once you have done that, you will understand MIDI is used for notes, and also midi learn of parameters - this is a ‘user level’ function, there are also some extras for mapping things like Aux key and expression input etc. (see router)

the principle idea being you can control Orac ‘headless’

then we move on to ‘providing a UI’ , this covers everything from controlling parameters, to selecting new modules, saving presets etc etc etc.

here there are currently 2 options…

a) quick n’ simple - OscDisplay
this is the interface the Lemur and PD client patch use, its very simple to use, since basically you can send and receive OSC messages to just control the ‘menu’ and parameters.
but its kind of like a ‘dumb’ client - the workflow is already dictated, you dont have to be concerned really with how Orac work, or providing a UI for browsing modules - its all done for you.

I’d recommend you start with this one, to just get you going…
(it’ll also means it feels very similar to organelle etc)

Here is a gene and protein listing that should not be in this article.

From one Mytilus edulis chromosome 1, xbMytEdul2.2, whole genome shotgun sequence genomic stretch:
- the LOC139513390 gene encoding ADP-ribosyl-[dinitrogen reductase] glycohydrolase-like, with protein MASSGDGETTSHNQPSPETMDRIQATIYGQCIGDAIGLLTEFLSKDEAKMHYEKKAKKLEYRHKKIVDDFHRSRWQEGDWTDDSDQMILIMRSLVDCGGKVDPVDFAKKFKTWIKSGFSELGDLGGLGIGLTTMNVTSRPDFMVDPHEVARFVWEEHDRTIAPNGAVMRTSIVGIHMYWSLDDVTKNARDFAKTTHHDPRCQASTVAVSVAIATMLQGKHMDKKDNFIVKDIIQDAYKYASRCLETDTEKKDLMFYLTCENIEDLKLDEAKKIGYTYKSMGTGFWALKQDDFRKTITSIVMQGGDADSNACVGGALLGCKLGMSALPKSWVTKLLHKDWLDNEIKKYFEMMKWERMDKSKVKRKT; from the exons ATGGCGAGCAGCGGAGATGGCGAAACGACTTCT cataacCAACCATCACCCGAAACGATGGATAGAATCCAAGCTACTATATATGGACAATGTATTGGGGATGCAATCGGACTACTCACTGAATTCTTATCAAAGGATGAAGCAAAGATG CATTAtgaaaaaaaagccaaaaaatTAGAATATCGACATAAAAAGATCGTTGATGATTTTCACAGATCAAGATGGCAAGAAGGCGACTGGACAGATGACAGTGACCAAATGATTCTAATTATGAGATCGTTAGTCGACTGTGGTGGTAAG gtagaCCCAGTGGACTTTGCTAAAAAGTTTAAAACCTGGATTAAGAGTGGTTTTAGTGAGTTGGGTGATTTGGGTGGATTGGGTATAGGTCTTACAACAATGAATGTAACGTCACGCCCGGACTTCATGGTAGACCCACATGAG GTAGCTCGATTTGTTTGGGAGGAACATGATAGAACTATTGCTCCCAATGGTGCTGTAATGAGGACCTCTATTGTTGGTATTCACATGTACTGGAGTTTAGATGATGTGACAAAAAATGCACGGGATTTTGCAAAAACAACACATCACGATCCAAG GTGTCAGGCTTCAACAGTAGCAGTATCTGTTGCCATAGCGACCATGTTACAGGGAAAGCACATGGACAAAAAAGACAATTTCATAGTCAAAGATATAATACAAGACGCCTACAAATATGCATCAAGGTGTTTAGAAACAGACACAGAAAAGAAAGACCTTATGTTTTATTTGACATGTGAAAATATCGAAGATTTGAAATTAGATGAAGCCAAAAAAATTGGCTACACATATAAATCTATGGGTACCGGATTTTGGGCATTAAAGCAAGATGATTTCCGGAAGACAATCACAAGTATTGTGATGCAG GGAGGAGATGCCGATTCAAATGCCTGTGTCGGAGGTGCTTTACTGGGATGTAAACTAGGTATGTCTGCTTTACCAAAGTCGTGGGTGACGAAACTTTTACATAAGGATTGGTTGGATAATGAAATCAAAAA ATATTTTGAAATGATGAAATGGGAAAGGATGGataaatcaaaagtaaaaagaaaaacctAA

so the limitation of OscDisplay , is it makes lots of assumptions about how Orac is going to work, and how the workflow is… e.g. a central menu - this is what makes it so quick to build new clients,
you only need to deal with a few messages and bang you have all the functionality of Orac

b) full OSC control
Orac itself has a full OSC implementation to do pretty much everything, this is actually what MEC uses to talk to Orac and then is able to implement OscDisplay, and also a Push 2 interface.
this OSC interface makes very few assumptions on how you are using Orac, so you could do things like have multiple displays - or make use of dedicated buttons… have a display of arbitrary size.